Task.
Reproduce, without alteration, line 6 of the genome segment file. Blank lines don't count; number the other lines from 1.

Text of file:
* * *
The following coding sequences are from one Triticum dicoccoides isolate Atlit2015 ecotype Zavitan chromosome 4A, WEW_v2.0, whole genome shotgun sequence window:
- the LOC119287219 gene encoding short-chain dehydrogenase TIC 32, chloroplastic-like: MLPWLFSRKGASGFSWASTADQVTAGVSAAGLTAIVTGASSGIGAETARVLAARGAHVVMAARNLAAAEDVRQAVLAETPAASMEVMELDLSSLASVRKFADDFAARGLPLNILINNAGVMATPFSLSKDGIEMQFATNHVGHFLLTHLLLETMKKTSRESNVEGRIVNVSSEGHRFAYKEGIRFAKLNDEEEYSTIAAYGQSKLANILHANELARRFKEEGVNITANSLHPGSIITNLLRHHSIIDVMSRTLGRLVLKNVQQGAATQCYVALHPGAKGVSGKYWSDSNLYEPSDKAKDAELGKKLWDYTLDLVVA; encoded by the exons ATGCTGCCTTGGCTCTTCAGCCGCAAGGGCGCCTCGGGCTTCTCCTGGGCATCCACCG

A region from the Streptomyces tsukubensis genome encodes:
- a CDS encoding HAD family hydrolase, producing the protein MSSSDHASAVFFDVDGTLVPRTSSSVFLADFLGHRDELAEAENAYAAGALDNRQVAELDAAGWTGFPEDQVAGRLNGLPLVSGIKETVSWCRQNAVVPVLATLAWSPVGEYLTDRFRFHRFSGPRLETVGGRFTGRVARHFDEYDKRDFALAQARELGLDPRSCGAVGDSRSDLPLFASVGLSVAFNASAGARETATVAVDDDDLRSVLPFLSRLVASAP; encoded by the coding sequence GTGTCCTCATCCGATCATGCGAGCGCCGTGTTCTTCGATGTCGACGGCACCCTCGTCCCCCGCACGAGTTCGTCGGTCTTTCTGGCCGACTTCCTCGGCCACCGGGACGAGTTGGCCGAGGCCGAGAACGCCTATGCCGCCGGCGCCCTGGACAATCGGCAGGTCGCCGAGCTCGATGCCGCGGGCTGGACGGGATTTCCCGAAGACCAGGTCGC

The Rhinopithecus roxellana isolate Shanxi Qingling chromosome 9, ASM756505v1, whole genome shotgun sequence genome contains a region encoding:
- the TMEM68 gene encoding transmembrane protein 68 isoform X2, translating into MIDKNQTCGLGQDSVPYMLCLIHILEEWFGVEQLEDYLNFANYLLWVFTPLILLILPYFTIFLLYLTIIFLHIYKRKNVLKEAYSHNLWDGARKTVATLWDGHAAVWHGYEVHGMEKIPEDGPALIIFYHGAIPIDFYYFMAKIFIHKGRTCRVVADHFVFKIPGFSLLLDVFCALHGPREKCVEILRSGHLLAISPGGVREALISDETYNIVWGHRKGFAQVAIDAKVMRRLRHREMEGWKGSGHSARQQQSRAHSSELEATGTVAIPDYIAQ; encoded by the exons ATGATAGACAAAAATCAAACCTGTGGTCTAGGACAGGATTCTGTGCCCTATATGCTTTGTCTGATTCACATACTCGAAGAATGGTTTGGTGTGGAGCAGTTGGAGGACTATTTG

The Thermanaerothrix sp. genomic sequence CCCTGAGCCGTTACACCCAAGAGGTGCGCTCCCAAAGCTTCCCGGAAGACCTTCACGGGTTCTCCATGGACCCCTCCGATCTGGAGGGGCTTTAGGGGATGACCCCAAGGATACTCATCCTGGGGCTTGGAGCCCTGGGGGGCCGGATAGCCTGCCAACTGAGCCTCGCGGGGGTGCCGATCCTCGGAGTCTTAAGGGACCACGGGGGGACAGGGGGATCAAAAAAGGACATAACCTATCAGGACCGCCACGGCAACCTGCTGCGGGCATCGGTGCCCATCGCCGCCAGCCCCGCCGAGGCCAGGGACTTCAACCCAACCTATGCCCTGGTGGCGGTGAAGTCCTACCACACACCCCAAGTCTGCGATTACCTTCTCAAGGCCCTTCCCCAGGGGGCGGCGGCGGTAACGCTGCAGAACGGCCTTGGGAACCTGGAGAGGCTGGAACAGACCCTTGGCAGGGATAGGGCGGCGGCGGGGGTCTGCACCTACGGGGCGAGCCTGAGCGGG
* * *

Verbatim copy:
- the TMEM68 gene encoding transmembrane protein 68 isoform X2, translating into MIDKNQTCGLGQDSVPYMLCLIHILEEWFGVEQLEDYLNFANYLLWVFTPLILLILPYFTIFLLYLTIIFLHIYKRKNVLKEAYSHNLWDGARKTVATLWDGHAAVWHGYEVHGMEKIPEDGPALIIFYHGAIPIDFYYFMAKIFIHKGRTCRVVADHFVFKIPGFSLLLDVFCALHGPREKCVEILRSGHLLAISPGGVREALISDETYNIVWGHRKGFAQVAIDAKVMRRLRHREMEGWKGSGHSARQQQSRAHSSELEATGTVAIPDYIAQ; encoded by the exons ATGATAGACAAAAATCAAACCTGTGGTCTAGGACAGGATTCTGTGCCCTATATGCTTTGTCTGATTCACATACTCGAAGAATGGTTTGGTGTGGAGCAGTTGGAGGACTATTTG